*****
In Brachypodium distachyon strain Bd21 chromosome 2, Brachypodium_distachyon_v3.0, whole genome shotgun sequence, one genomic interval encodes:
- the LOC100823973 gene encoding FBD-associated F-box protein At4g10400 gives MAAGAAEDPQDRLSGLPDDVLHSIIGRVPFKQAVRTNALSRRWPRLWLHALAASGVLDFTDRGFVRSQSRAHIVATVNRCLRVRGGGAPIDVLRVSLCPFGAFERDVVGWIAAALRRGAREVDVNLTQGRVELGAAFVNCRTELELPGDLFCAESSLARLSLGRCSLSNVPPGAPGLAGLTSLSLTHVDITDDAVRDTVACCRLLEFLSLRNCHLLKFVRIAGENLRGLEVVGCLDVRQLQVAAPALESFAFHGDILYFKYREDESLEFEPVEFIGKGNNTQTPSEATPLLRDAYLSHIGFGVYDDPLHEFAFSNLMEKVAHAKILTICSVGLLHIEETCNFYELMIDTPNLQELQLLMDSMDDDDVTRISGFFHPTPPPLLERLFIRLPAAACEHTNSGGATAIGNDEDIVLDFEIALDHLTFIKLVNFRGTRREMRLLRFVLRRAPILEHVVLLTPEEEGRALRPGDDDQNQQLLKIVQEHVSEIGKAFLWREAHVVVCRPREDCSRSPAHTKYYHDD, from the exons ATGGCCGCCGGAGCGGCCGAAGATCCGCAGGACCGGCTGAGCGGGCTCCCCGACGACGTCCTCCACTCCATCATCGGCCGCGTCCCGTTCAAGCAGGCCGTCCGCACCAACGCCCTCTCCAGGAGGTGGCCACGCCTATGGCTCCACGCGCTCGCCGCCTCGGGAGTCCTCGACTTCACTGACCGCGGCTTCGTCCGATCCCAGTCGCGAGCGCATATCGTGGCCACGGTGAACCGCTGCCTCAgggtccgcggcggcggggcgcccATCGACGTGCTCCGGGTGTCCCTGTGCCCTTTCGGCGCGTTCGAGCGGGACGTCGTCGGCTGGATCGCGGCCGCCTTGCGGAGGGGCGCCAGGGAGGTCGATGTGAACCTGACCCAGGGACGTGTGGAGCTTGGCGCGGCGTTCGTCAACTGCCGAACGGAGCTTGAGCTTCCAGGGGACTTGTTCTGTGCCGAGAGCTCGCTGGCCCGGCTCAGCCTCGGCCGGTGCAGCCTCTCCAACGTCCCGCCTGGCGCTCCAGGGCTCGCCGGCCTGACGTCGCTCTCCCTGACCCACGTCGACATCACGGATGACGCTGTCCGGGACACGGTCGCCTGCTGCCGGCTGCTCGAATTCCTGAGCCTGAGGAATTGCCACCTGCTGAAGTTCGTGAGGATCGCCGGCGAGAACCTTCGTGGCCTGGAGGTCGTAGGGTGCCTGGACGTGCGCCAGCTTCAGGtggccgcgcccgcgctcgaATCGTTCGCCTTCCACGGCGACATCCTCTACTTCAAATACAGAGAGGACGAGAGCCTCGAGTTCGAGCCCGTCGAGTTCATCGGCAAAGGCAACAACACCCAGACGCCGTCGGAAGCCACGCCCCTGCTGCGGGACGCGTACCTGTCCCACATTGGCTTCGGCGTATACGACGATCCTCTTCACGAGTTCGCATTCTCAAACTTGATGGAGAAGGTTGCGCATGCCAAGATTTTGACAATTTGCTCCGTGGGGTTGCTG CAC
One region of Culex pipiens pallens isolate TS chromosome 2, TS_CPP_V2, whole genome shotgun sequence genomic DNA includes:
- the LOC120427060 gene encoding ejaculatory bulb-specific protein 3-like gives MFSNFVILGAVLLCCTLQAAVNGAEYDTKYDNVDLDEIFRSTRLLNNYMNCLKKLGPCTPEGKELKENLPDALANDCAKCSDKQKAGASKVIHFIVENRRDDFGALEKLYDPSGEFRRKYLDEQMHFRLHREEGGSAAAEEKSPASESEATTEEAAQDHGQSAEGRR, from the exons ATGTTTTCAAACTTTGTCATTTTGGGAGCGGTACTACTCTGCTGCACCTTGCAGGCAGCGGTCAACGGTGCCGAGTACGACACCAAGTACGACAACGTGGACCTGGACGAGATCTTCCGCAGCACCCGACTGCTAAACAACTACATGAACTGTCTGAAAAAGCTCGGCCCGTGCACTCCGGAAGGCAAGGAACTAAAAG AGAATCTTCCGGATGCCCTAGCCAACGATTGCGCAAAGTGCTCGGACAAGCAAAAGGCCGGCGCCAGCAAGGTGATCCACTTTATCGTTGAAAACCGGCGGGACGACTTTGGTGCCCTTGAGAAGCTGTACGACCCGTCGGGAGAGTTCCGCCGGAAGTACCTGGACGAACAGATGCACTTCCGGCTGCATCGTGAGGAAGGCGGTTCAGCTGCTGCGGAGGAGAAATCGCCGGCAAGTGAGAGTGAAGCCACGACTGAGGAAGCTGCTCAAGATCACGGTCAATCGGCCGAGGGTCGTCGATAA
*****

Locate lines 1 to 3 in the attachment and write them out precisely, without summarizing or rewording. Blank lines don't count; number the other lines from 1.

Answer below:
In Brachypodium distachyon strain Bd21 chromosome 2, Brachypodium_distachyon_v3.0, whole genome shotgun sequence, one genomic interval encodes:
- the LOC100823973 gene encoding FBD-associated F-box protein At4g10400 gives MAAGAAEDPQDRLSGLPDDVLHSIIGRVPFKQAVRTNALSRRWPRLWLHALAASGVLDFTDRGFVRSQSRAHIVATVNRCLRVRGGGAPIDVLRVSLCPFGAFERDVVGWIAAALRRGAREVDVNLTQGRVELGAAFVNCRTELELPGDLFCAESSLARLSLGRCSLSNVPPGAPGLAGLTSLSLTHVDITDDAVRDTVACCRLLEFLSLRNCHLLKFVRIAGENLRGLEVVGCLDVRQLQVAAPALESFAFHGDILYFKYREDESLEFEPVEFIGKGNNTQTPSEATPLLRDAYLSHIGFGVYDDPLHEFAFSNLMEKVAHAKILTICSVGLLHIEETCNFYELMIDTPNLQELQLLMDSMDDDDVTRISGFFHPTPPPLLERLFIRLPAAACEHTNSGGATAIGNDEDIVLDFEIALDHLTFIKLVNFRGTRREMRLLRFVLRRAPILEHVVLLTPEEEGRALRPGDDDQNQQLLKIVQEHVSEIGKAFLWREAHVVVCRPREDCSRSPAHTKYYHDD, from the exons ATGGCCGCCGGAGCGGCCGAAGATCCGCAGGACCGGCTGAGCGGGCTCCCCGACGACGTCCTCCACTCCATCATCGGCCGCGTCCCGTTCAAGCAGGCCGTCCGCACCAACGCCCTCTCCAGGAGGTGGCCACGCCTATGGCTCCACGCGCTCGCCGCCTCGGGAGTCCTCGACTTCACTGACCGCGGCTTCGTCCGATCCCAGTCGCGAGCGCATATCGTGGCCACGGTGAACCGCTGCCTCAgggtccgcggcggcggggcgcccATCGACGTGCTCCGGGTGTCCCTGTGCCCTTTCGGCGCGTTCGAGCGGGACGTCGTCGGCTGGATCGCGGCCGCCTTGCGGAGGGGCGCCAGGGAGGTCGATGTGAACCTGACCCAGGGACGTGTGGAGCTTGGCGCGGCGTTCGTCAACTGCCGAACGGAGCTTGAGCTTCCAGGGGACTTGTTCTGTGCCGAGAGCTCGCTGGCCCGGCTCAGCCTCGGCCGGTGCAGCCTCTCCAACGTCCCGCCTGGCGCTCCAGGGCTCGCCGGCCTGACGTCGCTCTCCCTGACCCACGTCGACATCACGGATGACGCTGTCCGGGACACGGTCGCCTGCTGCCGGCTGCTCGAATTCCTGAGCCTGAGGAATTGCCACCTGCTGAAGTTCGTGAGGATCGCCGGCGAGAACCTTCGTGGCCTGGAGGTCGTAGGGTGCCTGGACGTGCGCCAGCTTCAGGtggccgcgcccgcgctcgaATCGTTCGCCTTCCACGGCGACATCCTCTACTTCAAATACAGAGAGGACGAGAGCCTCGAGTTCGAGCCCGTCGAGTTCATCGGCAAAGGCAACAACACCCAGACGCCGTCGGAAGCCACGCCCCTGCTGCGGGACGCGTACCTGTCCCACATTGGCTTCGGCGTATACGACGATCCTCTTCACGAGTTCGCATTCTCAAACTTGATGGAGAAGGTTGCGCATGCCAAGATTTTGACAATTTGCTCCGTGGGGTTGCTG CAC
One region of Culex pipiens pallens isolate TS chromosome 2, TS_CPP_V2, whole genome shotgun sequence genomic DNA includes: